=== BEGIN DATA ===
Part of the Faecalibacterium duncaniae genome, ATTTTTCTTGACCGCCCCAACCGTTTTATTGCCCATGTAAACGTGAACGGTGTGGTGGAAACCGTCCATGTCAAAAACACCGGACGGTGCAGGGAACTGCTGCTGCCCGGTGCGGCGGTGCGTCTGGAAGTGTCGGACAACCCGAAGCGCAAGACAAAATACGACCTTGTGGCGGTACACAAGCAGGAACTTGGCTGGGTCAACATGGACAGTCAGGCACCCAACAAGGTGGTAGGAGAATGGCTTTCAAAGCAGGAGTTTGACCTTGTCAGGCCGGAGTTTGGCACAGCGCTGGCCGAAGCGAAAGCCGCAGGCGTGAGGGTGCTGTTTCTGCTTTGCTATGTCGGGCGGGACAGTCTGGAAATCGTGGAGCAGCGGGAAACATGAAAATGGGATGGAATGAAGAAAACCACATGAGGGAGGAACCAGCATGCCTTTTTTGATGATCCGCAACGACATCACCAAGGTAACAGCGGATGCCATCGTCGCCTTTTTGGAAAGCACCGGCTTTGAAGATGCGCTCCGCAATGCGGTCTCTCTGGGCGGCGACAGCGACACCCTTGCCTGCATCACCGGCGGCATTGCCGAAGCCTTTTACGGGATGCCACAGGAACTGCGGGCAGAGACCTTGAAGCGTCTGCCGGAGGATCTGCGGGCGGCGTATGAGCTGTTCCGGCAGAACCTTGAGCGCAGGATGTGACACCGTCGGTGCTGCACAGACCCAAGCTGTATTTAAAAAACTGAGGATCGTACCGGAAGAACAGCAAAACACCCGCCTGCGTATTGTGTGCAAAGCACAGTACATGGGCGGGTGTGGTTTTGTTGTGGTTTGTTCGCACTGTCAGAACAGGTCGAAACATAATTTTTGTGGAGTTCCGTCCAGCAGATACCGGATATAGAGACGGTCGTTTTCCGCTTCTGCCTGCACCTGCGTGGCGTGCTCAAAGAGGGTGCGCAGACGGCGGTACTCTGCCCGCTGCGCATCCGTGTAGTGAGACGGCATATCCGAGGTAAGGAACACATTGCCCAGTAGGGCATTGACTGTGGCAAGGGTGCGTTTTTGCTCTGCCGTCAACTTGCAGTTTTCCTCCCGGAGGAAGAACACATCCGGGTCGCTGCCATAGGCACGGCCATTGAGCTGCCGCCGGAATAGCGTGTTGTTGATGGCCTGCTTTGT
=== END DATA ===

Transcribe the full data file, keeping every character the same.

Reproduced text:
Part of the Faecalibacterium duncaniae genome, ATTTTTCTTGACCGCCCCAACCGTTTTATTGCCCATGTAAACGTGAACGGTGTGGTGGAAACCGTCCATGTCAAAAACACCGGACGGTGCAGGGAACTGCTGCTGCCCGGTGCGGCGGTGCGTCTGGAAGTGTCGGACAACCCGAAGCGCAAGACAAAATACGACCTTGTGGCGGTACACAAGCAGGAACTTGGCTGGGTCAACATGGACAGTCAGGCACCCAACAAGGTGGTAGGAGAATGGCTTTCAAAGCAGGAGTTTGACCTTGTCAGGCCGGAGTTTGGCACAGCGCTGGCCGAAGCGAAAGCCGCAGGCGTGAGGGTGCTGTTTCTGCTTTGCTATGTCGGGCGGGACAGTCTGGAAATCGTGGAGCAGCGGGAAACATGAAAATGGGATGGAATGAAGAAAACCACATGAGGGAGGAACCAGCATGCCTTTTTTGATGATCCGCAACGACATCACCAAGGTAACAGCGGATGCCATCGTCGCCTTTTTGGAAAGCACCGGCTTTGAAGATGCGCTCCGCAATGCGGTCTCTCTGGGCGGCGACAGCGACACCCTTGCCTGCATCACCGGCGGCATTGCCGAAGCCTTTTACGGGATGCCACAGGAACTGCGGGCAGAGACCTTGAAGCGTCTGCCGGAGGATCTGCGGGCGGCGTATGAGCTGTTCCGGCAGAACCTTGAGCGCAGGATGTGACACCGTCGGTGCTGCACAGACCCAAGCTGTATTTAAAAAACTGAGGATCGTACCGGAAGAACAGCAAAACACCCGCCTGCGTATTGTGTGCAAAGCACAGTACATGGGCGGGTGTGGTTTTGTTGTGGTTTGTTCGCACTGTCAGAACAGGTCGAAACATAATTTTTGTGGAGTTCCGTCCAGCAGATACCGGATATAGAGACGGTCGTTTTCCGCTTCTGCCTGCACCTGCGTGGCGTGCTCAAAGAGGGTGCGCAGACGGCGGTACTCTGCCCGCTGCGCATCCGTGTAGTGAGACGGCATATCCGAGGTAAGGAACACATTGCCCAGTAGGGCATTGACTGTGGCAAGGGTGCGTTTTTGCTCTGCCGTCAACTTGCAGTTTTCCTCCCGGAGGAAGAACACATCCGGGTCGCTGCCATAGGCACGGCCATTGAGCTGCCGCCGGAATAGCGTGTTGTTGATGGCCTGCTTTGT